Sending AJAX Data when User Moves Away / Exits from Page

Use-Cases of this Tutorial

  • You are looking to send data to server before the user moves away from the current page.
  • You are looking to know the working of navigator.sendBeacon method.

It is sometimes required that your application sends an AJAX to the server before the user moves away from the page (goes to another page, reloads the page, closes the browser etc).

As an example, if you have to calculate the time user spends on the page, you have to wait until the time user moves away from the page. Once he exits the page, your application must send the time spend via AJAX to your server, where you can save the data.

Another good use-case is where a user is uploading images for a "post". Each time he uploads an image, it is saved to server. But unfortunately the user instead of saving the post, simply closes his browser. The images that he uploaded, now belong to no one and server's disk space is simply being wasted. It would be better if the application simply deletes the images in such a scenario.

This tutorial will tell what should you do in such similar cases.

Using unload Event to Detect Page Unloading

unload event is fired when the current document is being unloaded from memory. Nothing is visible to the user anymore, and any interactions on the page won't work.

$(window).on('unload', function() {
	// do something
});

You can use this event to send an AJAX request to the server. But if it is a normal aynschronous AJAX request then there is no guarantee that it will be send successfully to the server. Browsers will typically ingore aynschronous requests to the server. It may, or may not be send.

However there are some methods through which you can achieve this.

Method 1 - Send a Synchronous AJAX

You can send a synchronous AJAX request inside the unload event. The disadvantage is that it will "block" the unloading of the document. If the user is trying to move to a new page, it'll be slower - he can only move to the next page once the synchronous AJAX request is finished. The user will think that the new page is slower, however the the culprit is the synchronous AJAX call.

The good thing is that it will work in all browsers. If you have no option except to use this method, make sure you are sending a fast response from the server.

$(window).on('unload', function() {
	// async: false will make the AJAX synchronous in case you're using jQuery
	$.ajax({
        type: 'POST',
        url: 'ajax.php',
        data: { ajax_data : 22 },
        async: false
    });
});

Method 2 - Sending an Asynchronous AJAX & Ignoring AJAX Abort on Server

The problem with sending an asynchronous AJAX inside the unload event is that the browser may abort the AJAX request when the document is being unloaded. The AJAX request is send, but it is aborted later.

PHP has a ignore_user_abort function that will ignore the script abort. This means that even if the browser aborted the AJAX, it will still be executed on the server.

$(window).on('unload', function() {
	// Asynchronous AJAX
	$.ajax({
        type: 'POST',
        url: 'ajax.php',
        data: { ajax_data : 22 }
    });
});
<?php
ignore_user_abort(true);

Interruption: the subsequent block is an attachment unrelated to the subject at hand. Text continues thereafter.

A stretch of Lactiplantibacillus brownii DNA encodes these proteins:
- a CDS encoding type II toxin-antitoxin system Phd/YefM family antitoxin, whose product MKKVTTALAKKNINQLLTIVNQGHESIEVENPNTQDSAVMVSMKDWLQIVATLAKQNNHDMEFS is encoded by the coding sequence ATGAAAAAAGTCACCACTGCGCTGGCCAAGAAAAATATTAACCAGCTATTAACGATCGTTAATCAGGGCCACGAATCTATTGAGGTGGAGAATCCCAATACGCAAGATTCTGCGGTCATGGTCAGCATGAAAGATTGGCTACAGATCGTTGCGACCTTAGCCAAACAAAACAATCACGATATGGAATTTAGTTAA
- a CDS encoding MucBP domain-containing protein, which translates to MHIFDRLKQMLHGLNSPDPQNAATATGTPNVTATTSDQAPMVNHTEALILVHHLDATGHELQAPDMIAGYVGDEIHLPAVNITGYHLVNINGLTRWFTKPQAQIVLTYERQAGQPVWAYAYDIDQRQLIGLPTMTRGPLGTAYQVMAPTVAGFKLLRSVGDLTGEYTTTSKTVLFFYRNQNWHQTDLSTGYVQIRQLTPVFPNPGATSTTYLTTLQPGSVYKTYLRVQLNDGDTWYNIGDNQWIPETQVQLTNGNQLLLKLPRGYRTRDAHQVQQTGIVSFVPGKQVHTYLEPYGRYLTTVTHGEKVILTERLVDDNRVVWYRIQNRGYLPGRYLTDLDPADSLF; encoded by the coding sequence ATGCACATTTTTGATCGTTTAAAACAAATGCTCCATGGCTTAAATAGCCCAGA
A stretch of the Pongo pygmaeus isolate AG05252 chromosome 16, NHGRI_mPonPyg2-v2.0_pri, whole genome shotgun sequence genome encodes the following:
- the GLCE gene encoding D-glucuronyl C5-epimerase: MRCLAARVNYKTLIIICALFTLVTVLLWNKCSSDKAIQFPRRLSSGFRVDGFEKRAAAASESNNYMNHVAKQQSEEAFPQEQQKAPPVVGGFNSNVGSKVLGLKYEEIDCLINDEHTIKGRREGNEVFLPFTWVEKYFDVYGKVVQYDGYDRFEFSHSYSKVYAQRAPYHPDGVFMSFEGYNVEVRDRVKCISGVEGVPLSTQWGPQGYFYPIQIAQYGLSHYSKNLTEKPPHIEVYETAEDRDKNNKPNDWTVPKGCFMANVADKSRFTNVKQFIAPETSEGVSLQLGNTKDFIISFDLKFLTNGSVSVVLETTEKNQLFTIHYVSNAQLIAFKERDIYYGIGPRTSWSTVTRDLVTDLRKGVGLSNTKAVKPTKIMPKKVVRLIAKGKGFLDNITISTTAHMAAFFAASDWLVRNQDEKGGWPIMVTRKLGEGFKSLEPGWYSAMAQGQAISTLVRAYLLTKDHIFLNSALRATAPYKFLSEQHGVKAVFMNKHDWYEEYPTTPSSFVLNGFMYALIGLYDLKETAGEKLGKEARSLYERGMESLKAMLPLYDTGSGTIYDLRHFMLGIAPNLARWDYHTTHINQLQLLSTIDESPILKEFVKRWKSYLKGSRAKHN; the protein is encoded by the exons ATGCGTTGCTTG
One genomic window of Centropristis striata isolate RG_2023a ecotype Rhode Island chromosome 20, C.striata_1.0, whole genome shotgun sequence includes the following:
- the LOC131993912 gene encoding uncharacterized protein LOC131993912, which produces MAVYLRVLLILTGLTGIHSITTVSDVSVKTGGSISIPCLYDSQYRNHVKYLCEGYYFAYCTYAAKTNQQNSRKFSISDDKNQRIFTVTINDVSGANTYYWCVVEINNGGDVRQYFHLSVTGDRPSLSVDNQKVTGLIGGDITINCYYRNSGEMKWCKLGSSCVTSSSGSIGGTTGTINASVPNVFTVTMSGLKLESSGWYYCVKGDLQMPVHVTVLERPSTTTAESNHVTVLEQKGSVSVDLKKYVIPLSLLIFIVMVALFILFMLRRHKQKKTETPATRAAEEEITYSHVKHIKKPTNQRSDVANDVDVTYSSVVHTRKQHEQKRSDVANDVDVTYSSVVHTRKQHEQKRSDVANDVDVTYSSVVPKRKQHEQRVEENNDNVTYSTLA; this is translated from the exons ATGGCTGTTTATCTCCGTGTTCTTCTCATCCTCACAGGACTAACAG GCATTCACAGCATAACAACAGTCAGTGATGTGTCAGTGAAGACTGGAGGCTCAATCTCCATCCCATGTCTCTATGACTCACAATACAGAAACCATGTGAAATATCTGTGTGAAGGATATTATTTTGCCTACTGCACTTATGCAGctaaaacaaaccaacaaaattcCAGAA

// do something with $_POST['ajax_data']

?>

However there is a slight possibility that this method may not work on your server. ignore_user_abort depends a lot upon the server configuration.

It would be great if you can leave a comment below whether this method worked for you or not.

Method 3 - Using navigator.sendBeacon to Send Data Asynchronously to the Server

navigator.sendBeacon is a new method introduced by browsers that solves the problem of sending data to server on document unload. Data is transmitted asynchronously without affecting loading performance of the next page. Data is send reliably - the method returns true if the browser successfully queues the data for transfer, and false otherwise. However this method does not provide any information whether the data transfer succeeded or not.

This is the best method, however because it is new, there are browser compatibilty issues. Firefox, Chrome, Opera & Edge support it. Safari and IE don't support it. However it is only a matter of time before this method becomes mainstream.

$(window).on('unload', function() {
	// You can send an ArrayBufferView, Blob, DOMString or FormData
	// Since Content-Type of FormData is multipart/form-data, the Content-Type of the HTTP request will also be multipart/form-data
	var fd = new FormData();
	fd.append('ajax_data', 22);

	navigator.sendBeacon('ajax.php', fd);
});
<?php

// do something with $_POST['ajax_data']

?>

navigator.sendBeacon sends a HTTP POST request. Also Beacon API does not provide a response callback (You won't even see a response in browser developer tools).

Here is a polyfill for sendBeacon. If the method is not available in the browser, it will send a synchronous AJAX.

Special Consideration for Mobile Devices

There is one thing that you should keep in mind while sending data to server on page unload. unload event is not guaranteed to be called in a mobile device. For example, if a browser page is in the background state, and if the mobile OS decides to terminate the browser process, unload event will not be fired.

But visibilitychange event is guaranteed to be fired by a mobile browser. Keep this in mind while developing your application.

Page Visibility API is a good introduction to visibilitychange event.

Setting HTTP Headers in a Beacon Request